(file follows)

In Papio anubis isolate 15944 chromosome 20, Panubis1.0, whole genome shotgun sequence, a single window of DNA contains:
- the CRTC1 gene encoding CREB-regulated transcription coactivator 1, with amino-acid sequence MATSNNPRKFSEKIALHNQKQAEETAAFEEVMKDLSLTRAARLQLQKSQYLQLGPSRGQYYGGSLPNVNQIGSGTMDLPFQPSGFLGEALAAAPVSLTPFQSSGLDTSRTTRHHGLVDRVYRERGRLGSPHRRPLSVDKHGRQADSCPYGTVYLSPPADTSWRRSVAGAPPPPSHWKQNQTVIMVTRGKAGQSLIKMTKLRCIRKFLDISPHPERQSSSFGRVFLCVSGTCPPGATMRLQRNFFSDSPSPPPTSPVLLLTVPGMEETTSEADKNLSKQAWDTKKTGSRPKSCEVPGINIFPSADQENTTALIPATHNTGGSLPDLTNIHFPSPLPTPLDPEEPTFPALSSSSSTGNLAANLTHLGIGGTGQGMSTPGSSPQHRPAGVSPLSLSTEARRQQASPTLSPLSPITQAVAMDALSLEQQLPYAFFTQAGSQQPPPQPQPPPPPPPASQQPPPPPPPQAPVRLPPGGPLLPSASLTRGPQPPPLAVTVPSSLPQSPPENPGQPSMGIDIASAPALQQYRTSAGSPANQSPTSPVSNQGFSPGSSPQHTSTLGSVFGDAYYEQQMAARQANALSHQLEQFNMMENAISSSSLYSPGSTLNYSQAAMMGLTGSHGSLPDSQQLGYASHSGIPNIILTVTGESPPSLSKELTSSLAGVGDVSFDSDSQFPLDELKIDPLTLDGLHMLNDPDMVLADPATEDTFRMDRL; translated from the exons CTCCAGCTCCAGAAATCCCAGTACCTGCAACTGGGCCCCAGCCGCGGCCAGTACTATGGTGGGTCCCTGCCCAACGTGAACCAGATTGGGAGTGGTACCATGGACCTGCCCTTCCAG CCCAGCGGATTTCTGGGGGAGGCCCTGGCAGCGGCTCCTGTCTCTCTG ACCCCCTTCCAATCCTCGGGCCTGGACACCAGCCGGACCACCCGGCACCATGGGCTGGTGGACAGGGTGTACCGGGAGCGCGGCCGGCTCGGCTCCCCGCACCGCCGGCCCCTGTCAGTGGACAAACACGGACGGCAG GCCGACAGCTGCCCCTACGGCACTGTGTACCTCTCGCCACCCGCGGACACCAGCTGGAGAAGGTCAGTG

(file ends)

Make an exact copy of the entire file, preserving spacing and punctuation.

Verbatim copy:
In Papio anubis isolate 15944 chromosome 20, Panubis1.0, whole genome shotgun sequence, a single window of DNA contains:
- the CRTC1 gene encoding CREB-regulated transcription coactivator 1, with amino-acid sequence MATSNNPRKFSEKIALHNQKQAEETAAFEEVMKDLSLTRAARLQLQKSQYLQLGPSRGQYYGGSLPNVNQIGSGTMDLPFQPSGFLGEALAAAPVSLTPFQSSGLDTSRTTRHHGLVDRVYRERGRLGSPHRRPLSVDKHGRQADSCPYGTVYLSPPADTSWRRSVAGAPPPPSHWKQNQTVIMVTRGKAGQSLIKMTKLRCIRKFLDISPHPERQSSSFGRVFLCVSGTCPPGATMRLQRNFFSDSPSPPPTSPVLLLTVPGMEETTSEADKNLSKQAWDTKKTGSRPKSCEVPGINIFPSADQENTTALIPATHNTGGSLPDLTNIHFPSPLPTPLDPEEPTFPALSSSSSTGNLAANLTHLGIGGTGQGMSTPGSSPQHRPAGVSPLSLSTEARRQQASPTLSPLSPITQAVAMDALSLEQQLPYAFFTQAGSQQPPPQPQPPPPPPPASQQPPPPPPPQAPVRLPPGGPLLPSASLTRGPQPPPLAVTVPSSLPQSPPENPGQPSMGIDIASAPALQQYRTSAGSPANQSPTSPVSNQGFSPGSSPQHTSTLGSVFGDAYYEQQMAARQANALSHQLEQFNMMENAISSSSLYSPGSTLNYSQAAMMGLTGSHGSLPDSQQLGYASHSGIPNIILTVTGESPPSLSKELTSSLAGVGDVSFDSDSQFPLDELKIDPLTLDGLHMLNDPDMVLADPATEDTFRMDRL; translated from the exons CTCCAGCTCCAGAAATCCCAGTACCTGCAACTGGGCCCCAGCCGCGGCCAGTACTATGGTGGGTCCCTGCCCAACGTGAACCAGATTGGGAGTGGTACCATGGACCTGCCCTTCCAG CCCAGCGGATTTCTGGGGGAGGCCCTGGCAGCGGCTCCTGTCTCTCTG ACCCCCTTCCAATCCTCGGGCCTGGACACCAGCCGGACCACCCGGCACCATGGGCTGGTGGACAGGGTGTACCGGGAGCGCGGCCGGCTCGGCTCCCCGCACCGCCGGCCCCTGTCAGTGGACAAACACGGACGGCAG GCCGACAGCTGCCCCTACGGCACTGTGTACCTCTCGCCACCCGCGGACACCAGCTGGAGAAGGTCAGTG